I still can't believe Heather said this was rude.  Couldn't find anything better to complain about?
Title: Re: Relatives: Chopsticks Are Rude???????????
Post by: TopsyTurvy on September 23, 2008, 07:54:19 AM
I believe that during a VERY formal dinner (you know the kind with several different forks, spoons, etc.) that it is proper ettiquette to eat with the same utensil only because every course has a designated utensil.  I have even heard of using your salad fork for your salad versus your dinner fork for your salad at a more casual type restaurant.  However, I have NEVER heard of a rule for eating with the same utensils during an informal dinner, and whenever we go out to a Japanese steakhouse, there are always mixed utensils.
Title: Re: Relatives: Chopsticks Are Rude???????????
Post by: snowflake on September 23, 2008, 11:01:50 AM
My Dad has been married to my mom for nearly 50 years.  My mom comes from a mix of Asian cultures but is more Chinese than anything else.  He STILL cannot use chopsticks.  He doesn't think it rude for the rest of us to use them though.  He only thinks it rude when we forget to set him a fork.

My husband can use chopsticks, but he likes to use a fork to finish because he isn't skilled enough to pick up little things with them. 
Title: Re: Relatives: Chopsticks Are Rude???????????
Post by: Scritzy on September 23, 2008, 09:07:05 PM
I had Japanese friends when I was in grade school, and they taught me to use chopsticks. However, I won't "chopstick" my salad at Kan Pai (or my soup or my sherbet, LOL!). Just my sushi and entrée. (And I keep my fork in order to facilitate putting the rest of my enormous meal into the go-box.)

When we celebrated my birthday at Kan Pai, I was given a little bamboo box that held a pair of imperial-red chopsticks. Now if I could only remember to take them with me when we go, so I don't have to ask for chopsticks every time. ;D

As for the story, I loved it.
Title: Re: Relatives: Chopsticks Are Rude???????????
Post by: Twik on September 24, 2008, 11:34:20 AM
I was just going to start a thread about this!

I was at a Thai restaurant and was reminded that not all Asian cuisines use chopsticks - the owner at the Thai place we all love will politely supply them on demand, but Thai people traditionally use Western-style utensils, and I've always wondered if it were rude to ask for chopsticks at those types of restaurants.


A friend told me that in Thailand only "street food" from stalls is eaten with chopsticks, so that in a sit-down restaurant it's sort of odd-bordering-on-rude to ask for them. Kind of like going into a steakhouse and asking for plastic forks, "like we get at McDonalds".
Title: Re: Relatives: Chopsticks Are Rude???????????
Post by: Rockie on September 26, 2008, 01:11:25 AM
Gee, never realized I commit a faux pas every time I use chopsticks. :D

My boyfriend never ate Chinese food before he met me and never used chopsticks before. One time he asked for a pair of chopsticks to take home and practice with in case he ever had to eat with my family (he's gotten good with them ;D). There have been times when waiters have asked him whether he needs a fork, but not extend the same offer to me (he's white, I'm Asian). They'd make the offer either when they were taking our order or when our food arrives, so it's not like they saw him struggling with the chopsticks.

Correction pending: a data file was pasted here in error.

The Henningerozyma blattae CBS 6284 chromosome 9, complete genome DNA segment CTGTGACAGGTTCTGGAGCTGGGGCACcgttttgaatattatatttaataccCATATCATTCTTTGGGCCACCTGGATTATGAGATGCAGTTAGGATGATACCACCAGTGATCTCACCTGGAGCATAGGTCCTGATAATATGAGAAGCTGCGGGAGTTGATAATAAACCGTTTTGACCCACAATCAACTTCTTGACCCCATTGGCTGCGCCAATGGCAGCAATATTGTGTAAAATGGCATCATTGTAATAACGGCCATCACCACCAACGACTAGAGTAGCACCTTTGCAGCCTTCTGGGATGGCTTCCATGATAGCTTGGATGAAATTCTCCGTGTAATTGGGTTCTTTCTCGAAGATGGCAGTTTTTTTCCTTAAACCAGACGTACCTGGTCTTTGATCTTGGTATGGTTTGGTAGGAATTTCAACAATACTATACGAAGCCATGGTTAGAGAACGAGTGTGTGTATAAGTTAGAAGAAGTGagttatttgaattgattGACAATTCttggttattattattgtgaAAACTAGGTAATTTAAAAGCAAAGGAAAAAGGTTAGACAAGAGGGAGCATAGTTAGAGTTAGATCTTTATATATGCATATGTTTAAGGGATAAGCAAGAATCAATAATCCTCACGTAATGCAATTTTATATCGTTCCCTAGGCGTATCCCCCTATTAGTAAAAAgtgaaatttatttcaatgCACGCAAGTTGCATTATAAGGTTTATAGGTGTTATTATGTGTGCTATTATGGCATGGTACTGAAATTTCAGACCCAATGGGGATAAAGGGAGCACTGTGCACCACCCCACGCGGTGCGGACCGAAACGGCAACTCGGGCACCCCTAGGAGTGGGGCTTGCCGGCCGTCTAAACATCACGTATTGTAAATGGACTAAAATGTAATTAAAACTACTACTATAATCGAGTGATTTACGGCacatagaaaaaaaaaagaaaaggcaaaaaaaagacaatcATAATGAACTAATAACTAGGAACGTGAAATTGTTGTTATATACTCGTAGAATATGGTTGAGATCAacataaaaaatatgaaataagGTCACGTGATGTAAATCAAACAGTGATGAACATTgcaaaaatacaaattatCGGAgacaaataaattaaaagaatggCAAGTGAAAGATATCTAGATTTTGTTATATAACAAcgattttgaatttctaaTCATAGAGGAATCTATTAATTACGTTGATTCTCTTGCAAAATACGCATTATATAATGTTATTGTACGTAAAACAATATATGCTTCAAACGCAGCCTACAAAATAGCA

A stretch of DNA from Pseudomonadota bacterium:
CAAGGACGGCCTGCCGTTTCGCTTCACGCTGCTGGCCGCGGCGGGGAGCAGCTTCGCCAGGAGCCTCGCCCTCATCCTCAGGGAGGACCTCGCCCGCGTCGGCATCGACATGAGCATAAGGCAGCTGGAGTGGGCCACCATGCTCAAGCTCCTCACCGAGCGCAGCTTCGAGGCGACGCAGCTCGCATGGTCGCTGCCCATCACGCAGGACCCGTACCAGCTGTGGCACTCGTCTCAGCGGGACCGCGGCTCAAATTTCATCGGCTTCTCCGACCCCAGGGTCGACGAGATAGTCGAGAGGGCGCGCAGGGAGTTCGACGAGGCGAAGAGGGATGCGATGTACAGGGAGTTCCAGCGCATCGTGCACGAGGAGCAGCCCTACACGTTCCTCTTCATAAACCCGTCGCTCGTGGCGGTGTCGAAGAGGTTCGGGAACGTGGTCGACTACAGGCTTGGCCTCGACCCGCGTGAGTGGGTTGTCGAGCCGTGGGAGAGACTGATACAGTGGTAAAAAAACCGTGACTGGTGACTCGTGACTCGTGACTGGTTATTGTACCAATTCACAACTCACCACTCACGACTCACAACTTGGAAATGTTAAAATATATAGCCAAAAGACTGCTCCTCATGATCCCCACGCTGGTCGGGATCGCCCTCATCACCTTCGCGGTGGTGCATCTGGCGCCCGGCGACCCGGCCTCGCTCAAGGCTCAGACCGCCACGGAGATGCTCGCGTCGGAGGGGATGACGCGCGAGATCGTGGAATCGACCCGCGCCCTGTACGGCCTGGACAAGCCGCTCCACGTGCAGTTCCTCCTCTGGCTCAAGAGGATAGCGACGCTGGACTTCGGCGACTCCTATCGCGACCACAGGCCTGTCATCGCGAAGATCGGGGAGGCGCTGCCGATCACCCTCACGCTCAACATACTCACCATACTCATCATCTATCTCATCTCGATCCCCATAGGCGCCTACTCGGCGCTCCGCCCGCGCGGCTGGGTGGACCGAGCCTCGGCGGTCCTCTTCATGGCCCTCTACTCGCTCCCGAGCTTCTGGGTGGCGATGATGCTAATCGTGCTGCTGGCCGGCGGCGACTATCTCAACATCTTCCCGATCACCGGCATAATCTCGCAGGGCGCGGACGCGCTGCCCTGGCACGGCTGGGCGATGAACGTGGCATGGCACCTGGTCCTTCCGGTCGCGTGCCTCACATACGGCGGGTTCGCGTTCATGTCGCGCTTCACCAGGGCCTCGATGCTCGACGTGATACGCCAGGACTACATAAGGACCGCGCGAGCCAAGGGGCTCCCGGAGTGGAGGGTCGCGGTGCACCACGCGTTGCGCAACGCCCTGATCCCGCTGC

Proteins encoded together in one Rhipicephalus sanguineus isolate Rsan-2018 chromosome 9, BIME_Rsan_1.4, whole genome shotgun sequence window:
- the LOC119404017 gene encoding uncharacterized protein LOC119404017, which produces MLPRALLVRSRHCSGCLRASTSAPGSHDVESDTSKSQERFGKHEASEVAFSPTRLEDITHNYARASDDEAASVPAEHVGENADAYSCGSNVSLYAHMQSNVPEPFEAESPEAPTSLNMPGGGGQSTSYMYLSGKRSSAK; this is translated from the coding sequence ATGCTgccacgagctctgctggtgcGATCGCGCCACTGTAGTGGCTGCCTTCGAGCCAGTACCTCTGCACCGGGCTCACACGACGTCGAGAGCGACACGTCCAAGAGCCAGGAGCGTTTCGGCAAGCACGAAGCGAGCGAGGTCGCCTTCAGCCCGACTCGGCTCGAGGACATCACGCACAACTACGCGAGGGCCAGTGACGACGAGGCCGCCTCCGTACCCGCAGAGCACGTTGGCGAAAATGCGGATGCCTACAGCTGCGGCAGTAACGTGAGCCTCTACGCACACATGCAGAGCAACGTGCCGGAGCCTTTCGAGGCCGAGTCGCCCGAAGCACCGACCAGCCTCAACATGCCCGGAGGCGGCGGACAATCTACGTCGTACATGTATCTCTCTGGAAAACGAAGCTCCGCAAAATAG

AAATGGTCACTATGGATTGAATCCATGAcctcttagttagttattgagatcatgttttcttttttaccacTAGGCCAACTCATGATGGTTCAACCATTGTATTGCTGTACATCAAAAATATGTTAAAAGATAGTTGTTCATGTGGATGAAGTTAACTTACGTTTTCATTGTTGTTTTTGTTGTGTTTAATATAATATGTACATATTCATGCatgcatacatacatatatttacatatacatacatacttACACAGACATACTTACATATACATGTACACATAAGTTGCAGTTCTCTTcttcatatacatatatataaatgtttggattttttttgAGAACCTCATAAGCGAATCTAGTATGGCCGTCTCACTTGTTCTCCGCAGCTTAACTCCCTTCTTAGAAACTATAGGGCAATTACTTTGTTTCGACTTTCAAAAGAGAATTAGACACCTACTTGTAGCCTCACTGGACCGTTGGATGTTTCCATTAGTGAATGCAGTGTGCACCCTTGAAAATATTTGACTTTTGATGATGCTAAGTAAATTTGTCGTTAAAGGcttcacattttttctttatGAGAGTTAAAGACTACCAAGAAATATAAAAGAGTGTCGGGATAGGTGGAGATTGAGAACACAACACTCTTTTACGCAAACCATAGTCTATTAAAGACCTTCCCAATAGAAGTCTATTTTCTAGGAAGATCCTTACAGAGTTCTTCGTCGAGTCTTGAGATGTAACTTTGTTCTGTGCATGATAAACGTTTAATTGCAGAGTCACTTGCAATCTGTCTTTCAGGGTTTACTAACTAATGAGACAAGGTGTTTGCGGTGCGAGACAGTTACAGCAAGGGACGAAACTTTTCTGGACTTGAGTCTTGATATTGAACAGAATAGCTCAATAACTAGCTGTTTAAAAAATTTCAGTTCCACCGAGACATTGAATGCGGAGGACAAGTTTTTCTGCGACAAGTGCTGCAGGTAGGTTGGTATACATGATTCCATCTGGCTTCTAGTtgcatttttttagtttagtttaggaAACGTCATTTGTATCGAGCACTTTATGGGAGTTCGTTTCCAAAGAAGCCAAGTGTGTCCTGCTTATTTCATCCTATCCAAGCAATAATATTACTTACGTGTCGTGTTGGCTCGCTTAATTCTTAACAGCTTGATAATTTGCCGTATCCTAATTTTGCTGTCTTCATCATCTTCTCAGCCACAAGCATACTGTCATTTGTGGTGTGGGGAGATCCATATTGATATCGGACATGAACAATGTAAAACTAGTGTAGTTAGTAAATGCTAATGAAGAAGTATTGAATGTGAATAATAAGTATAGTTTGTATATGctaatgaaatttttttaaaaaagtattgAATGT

Title: Re: Relatives: Chopsticks Are Rude???????????
Post by: Starchasm on September 27, 2008, 02:29:39 PM
AAAhahahaha!  Funny.  My family constantly rags on me for using chopsticks for eating Chinese and Japanese food, but they've never suggested that I am RUDE for doing it!  What a loon.

And for those of you who have trouble using chopsticks, have you tried different materials or sizes?  I can use lighter chopsticks, particularly wood, like a pro, but the heavier ones made out of ivory or metal are VERY hard for me to wrangle.  It's a balance thing.  Plus, the longer they are (while supposedly proportionate to your status and wealth) the clumsier I am with them.  I have very small hands.

So don't give up!  It may just be a matter of finding the right ones.  ;D
Title: Re: Relatives: Chopsticks Are Rude???????????
Post by: nutraxfornerves on September 27, 2008, 02:41:02 PM
Veering slightly off topic, but...

I took a couple of trips to China in 1983 & 83. The trips included some internal flights on the national airline (the only one allowed to fly in China at the time) where a meal was served. Invariably, for some unknown reason, the only utensils available would be those cheap plastic airline knives & forks. Nary a chopstick in sight. It was interesting to watch the Chinese passengers attempting to cope as best as they could with unfamiliar utensils. (The food was generally of such a quality that an inability to eat it was no hardship, however.)

I have run into man people who cannot use chopsticks, even if they have eaten a lot of Asian meals. Some found it so intiidating the first time they tried that they never tried again. Others just never felt the need to learn the skill.
Title: Re: Relatives: Chopsticks Are Rude???????????
Post by: Scritzy on September 27, 2008, 06:45:37 PM
Chip doesn't use chopsticks because he says he doesn't like to fight with his food. He wants to eat it instead. ;D
Title: Re: Relatives: Chopsticks Are Rude???????????
Post by: KCee on September 27, 2008, 06:53:07 PM
I thought I knew how to eat with chopsticks - until the nice waiter in the Chinese restaurant quietly approached my table and laid something down on it. "Spoon," he said, and discreetly vanished.

Haha!  ;D I can use chopsticks, meaning that I can get the food from the plate into my mouth somehow, but I KNOW I don't do it correctly. 
Title: Re: Relatives: Chopsticks Are Rude???????????